There were a few OpenGL tests where the performance of NVIDIA's binary Linux drivers had improved this year, but the main area of improvement when it comes to performance was with the 2D / X Render support. In both GtkPerf and QGears2 there was dramatically better performance in the more recent driver releases thanks to many optimizations from this Santa Clara company. The only area there was major performance regressions worth noting were in a few of the WINE tests.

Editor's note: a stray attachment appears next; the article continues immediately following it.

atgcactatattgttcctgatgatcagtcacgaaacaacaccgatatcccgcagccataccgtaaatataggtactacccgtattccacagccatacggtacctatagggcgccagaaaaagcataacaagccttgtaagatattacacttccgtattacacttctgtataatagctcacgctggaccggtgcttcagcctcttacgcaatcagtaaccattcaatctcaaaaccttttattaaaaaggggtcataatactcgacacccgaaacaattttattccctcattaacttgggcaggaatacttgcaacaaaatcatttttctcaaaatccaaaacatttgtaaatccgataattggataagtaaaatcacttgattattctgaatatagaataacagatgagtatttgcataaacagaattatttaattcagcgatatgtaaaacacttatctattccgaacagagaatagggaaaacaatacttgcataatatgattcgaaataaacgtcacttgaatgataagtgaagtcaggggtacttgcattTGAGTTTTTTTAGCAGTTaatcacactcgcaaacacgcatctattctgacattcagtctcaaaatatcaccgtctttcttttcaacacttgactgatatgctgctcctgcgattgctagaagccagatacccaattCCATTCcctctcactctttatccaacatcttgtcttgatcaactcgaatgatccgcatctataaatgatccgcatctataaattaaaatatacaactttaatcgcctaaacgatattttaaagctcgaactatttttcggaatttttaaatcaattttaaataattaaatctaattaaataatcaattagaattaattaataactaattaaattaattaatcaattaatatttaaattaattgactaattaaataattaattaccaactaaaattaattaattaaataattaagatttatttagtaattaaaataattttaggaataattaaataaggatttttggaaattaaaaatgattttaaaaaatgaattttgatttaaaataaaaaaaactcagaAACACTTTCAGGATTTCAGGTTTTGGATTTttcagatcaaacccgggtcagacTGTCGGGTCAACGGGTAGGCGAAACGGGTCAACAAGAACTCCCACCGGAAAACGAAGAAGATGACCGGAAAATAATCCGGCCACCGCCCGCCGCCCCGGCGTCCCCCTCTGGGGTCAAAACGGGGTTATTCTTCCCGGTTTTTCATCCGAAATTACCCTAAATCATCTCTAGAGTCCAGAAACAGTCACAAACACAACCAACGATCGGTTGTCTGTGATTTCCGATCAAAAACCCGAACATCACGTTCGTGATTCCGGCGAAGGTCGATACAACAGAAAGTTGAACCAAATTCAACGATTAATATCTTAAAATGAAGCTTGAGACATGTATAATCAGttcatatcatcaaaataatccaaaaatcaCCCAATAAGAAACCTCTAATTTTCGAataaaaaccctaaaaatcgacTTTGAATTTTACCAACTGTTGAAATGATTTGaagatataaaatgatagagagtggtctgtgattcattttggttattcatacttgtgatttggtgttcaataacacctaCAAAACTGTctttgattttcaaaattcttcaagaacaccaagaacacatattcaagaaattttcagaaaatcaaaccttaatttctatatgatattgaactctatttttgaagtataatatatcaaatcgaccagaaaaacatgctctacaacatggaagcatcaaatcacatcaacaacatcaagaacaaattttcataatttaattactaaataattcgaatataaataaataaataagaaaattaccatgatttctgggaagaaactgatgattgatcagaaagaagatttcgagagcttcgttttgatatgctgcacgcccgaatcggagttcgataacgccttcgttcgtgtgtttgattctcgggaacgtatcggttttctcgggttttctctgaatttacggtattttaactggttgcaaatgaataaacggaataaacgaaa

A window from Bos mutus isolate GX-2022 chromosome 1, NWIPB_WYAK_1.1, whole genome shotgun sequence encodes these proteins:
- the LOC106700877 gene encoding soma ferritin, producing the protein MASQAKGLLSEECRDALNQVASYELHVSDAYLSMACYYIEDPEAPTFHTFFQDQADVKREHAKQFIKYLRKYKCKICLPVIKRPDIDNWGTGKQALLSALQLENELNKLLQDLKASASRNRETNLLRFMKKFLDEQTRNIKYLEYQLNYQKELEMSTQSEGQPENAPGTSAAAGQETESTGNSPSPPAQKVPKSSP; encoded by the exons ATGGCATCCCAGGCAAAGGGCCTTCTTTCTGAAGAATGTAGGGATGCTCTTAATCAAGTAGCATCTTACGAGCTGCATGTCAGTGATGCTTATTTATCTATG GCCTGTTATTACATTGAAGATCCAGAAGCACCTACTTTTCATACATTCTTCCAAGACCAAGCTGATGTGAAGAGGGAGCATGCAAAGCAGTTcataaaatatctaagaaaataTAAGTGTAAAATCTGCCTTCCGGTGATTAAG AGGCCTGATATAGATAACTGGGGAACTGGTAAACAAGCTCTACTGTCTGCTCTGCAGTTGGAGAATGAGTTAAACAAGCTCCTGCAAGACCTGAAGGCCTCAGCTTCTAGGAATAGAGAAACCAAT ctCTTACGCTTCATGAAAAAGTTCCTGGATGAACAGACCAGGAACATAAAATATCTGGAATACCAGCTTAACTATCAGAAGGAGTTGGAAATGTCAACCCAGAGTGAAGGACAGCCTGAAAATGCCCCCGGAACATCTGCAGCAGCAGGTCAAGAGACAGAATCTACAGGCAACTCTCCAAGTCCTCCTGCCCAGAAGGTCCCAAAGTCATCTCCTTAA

Aside from the performance, this year the NVIDIA Linux driver has most notably picked up support for the Video Decode and Presentation API for Unix, which is terrific for offloading the video decoding process and related tasks to the GPU instead of the CPU. Using a $20 processor and $30 graphics card we were even able to watch HD videos on Linux. There weren't many new features made available this year in the NVIDIA Linux driver when compared to AMD, but of course NVIDIA has already had CoolBits, Scalable Link Interface, and other features in all of their drivers for quite a while. What we still have yet to see from NVIDIA, however, is any open-source strategy.
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